Sampling in Social Research it’s type and definition
Lecture by Dr, Sheeba Khalid
SAMPLING IN RESEARCH
What is sampling?
Sampling in Social Research: Sampling is a technique of selecting individual members or a subset of the population to make statistical inferences from them and estimate the characteristics of the whole population. we use Different sampling methods in market research so that they do not need to research the entire population to collect actionable insights. It is also a time-convenient and cost-effective method and hence forms the basis of any research design.
Sampling in Social Research: Types of sampling: sampling methods
Sampling in market action research is of two types – probability sampling and non-probability sampling. Let’s take a closer look at these two methods of sampling.
- Probability sampling: Probability sampling is a sampling technique where a researcher sets a selection of a few criteria and chooses members of a population randomly. All the members have an equal opportunity to be a part of the sample with this selection parameter.
- Non-probability sampling: In non-probability sampling, the researcher chooses members for research at random. This sampling method is not a fixed or predefined selection process. Simple random sampling: One of the best probability sampling techniques that helps in saving time and resources, is the Simple Random Sampling method.
- For example, in an organization of 500 employees, if the HR team decides on conducting team building activities, it is highly likely that they would prefer picking chits out of a bowl.
- Cluster sampling: Cluster sampling is a method where the researchers divide the entire population into sections or clusters that represent a population. This makes it very simple for a survey creator to derive effective inference from the feedback.
- For example, if the United States government wishes to evaluate the number of immigrants living in the Mainland US, they can divide it into clusters based on states such as California, Texas, Florida, Massachusetts, Colorado, Hawaii, etc.
- Systematic sampling: Researchers use the systematic sampling method to choose the sample members of a population at regular intervals. This type of sampling method has a predefined range, and hence this sampling technique is the least time-consuming.
- For example, a researcher intends to collect a systematic sample of 500 people in a population of 5000. He/she numbers each element of the population from 1-5000 and will choose every 10th individual to be a part of the sample (Total population/ Sample Size = 5000/500 = 10).
- Stratified random sampling: Stratified random sampling is a method in which the researcher divides the population into smaller groups that don’t overlap but represent the entire population.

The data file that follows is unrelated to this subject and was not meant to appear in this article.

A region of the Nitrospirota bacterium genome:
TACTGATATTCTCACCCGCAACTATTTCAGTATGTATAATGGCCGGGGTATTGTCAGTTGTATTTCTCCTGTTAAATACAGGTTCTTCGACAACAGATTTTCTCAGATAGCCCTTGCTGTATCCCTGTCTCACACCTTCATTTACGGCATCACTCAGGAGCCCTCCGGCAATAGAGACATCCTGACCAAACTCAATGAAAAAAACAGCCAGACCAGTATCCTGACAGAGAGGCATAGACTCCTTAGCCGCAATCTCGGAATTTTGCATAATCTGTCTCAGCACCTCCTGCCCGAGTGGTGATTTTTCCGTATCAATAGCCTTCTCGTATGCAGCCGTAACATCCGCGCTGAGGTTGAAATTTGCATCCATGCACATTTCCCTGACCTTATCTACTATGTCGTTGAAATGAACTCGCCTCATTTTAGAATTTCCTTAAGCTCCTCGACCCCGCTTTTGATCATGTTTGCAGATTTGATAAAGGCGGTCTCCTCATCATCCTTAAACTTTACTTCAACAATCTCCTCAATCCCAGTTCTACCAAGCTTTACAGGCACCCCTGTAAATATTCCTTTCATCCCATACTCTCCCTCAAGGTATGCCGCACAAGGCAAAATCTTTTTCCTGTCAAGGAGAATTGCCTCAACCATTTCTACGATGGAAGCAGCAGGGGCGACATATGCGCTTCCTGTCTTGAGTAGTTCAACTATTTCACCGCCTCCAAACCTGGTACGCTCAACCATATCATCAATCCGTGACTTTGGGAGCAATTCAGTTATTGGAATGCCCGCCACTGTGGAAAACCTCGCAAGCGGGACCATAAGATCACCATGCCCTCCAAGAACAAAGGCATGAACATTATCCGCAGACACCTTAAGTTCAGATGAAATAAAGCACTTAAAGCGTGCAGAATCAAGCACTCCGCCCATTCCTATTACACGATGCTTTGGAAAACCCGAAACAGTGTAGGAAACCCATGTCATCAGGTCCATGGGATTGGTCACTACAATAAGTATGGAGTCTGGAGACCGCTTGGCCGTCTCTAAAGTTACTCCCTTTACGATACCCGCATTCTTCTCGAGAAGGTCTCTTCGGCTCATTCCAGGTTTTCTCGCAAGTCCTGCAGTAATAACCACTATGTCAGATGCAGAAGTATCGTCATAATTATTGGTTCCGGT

- For example, a researcher looking to analyze the characteristics of people belonging to different annual income divisions will create strata (groups) according to the annual family income. Eg – less than $20,000, $21,000 – $30,000, $31,000 to $40,000, $41,000 to $50,000, etc. By doing this, the researcher concludes the characteristics of people belonging to different income groups. Marketers can analyze which income groups to target and which ones to eliminate to create a roadmap that would bear fruitful results.
How do you decide on the type of sampling to use?
For any research, it is essential to choose a sampling method accurately to meet the goals of your study. The effectiveness of your sampling relies on various factors. Here are some steps expert researchers follow to decide the best sampling method.
- Jot down the research goals. Generally, it must be a combination of cost, precision, or accuracy.
- Identify the effective sampling techniques that might potentially achieve the research goals.
- Test each of these methods and examine whether they help in achieving your goal.
- Select the method that works best for the research.
Difference between probability sampling and non-probability sampling methods
We have looked at the different types of sampling methods above and their subtypes. To encapsulate the whole discussion, though, the significant differences between probability sampling methods and non-probability sampling methods are as below:
|Probability Sampling Methods||Non-Probability Sampling Methods|
|Definition||Probability Sampling is a sampling technique in which samples from a larger population are chosen using a method based on the theory of probability.||Non-probability sampling is a sampling technique in which the researcher selects samples based on the researcher’s subjective judgment rather than random selection.|
|Alternatively Known as||Random sampling method.||Non-random sampling method|
|Population selection||The population is selected randomly.||The population is selected arbitrarily.|
|Nature||The research is conclusive.||The research is exploratory.|
|Sample||Since there is a method for deciding the sample, the population demographics are conclusively represented.||Since the sampling method is arbitrary, the population demographics representation is almost always skewed.|
|Time Taken||Takes longer to conduct since the research design defines the selection parameters before the market research study begins.||This type of sampling method is quick since neither the sample or selection criteria of the sample are undefined.|
|Results||This type of sampling is entirely unbiased and hence the results are unbiased too and conclusive.||This type of sampling is entirely biased and hence the results are biased too, rendering the research speculative.|
|Hypothesis||In probability sampling, there is an underlying hypothesis before the study begins and the objective of this method is to prove the hypothesis.||In non-probability sampling, the hypothesis is derived after conducting the research study.|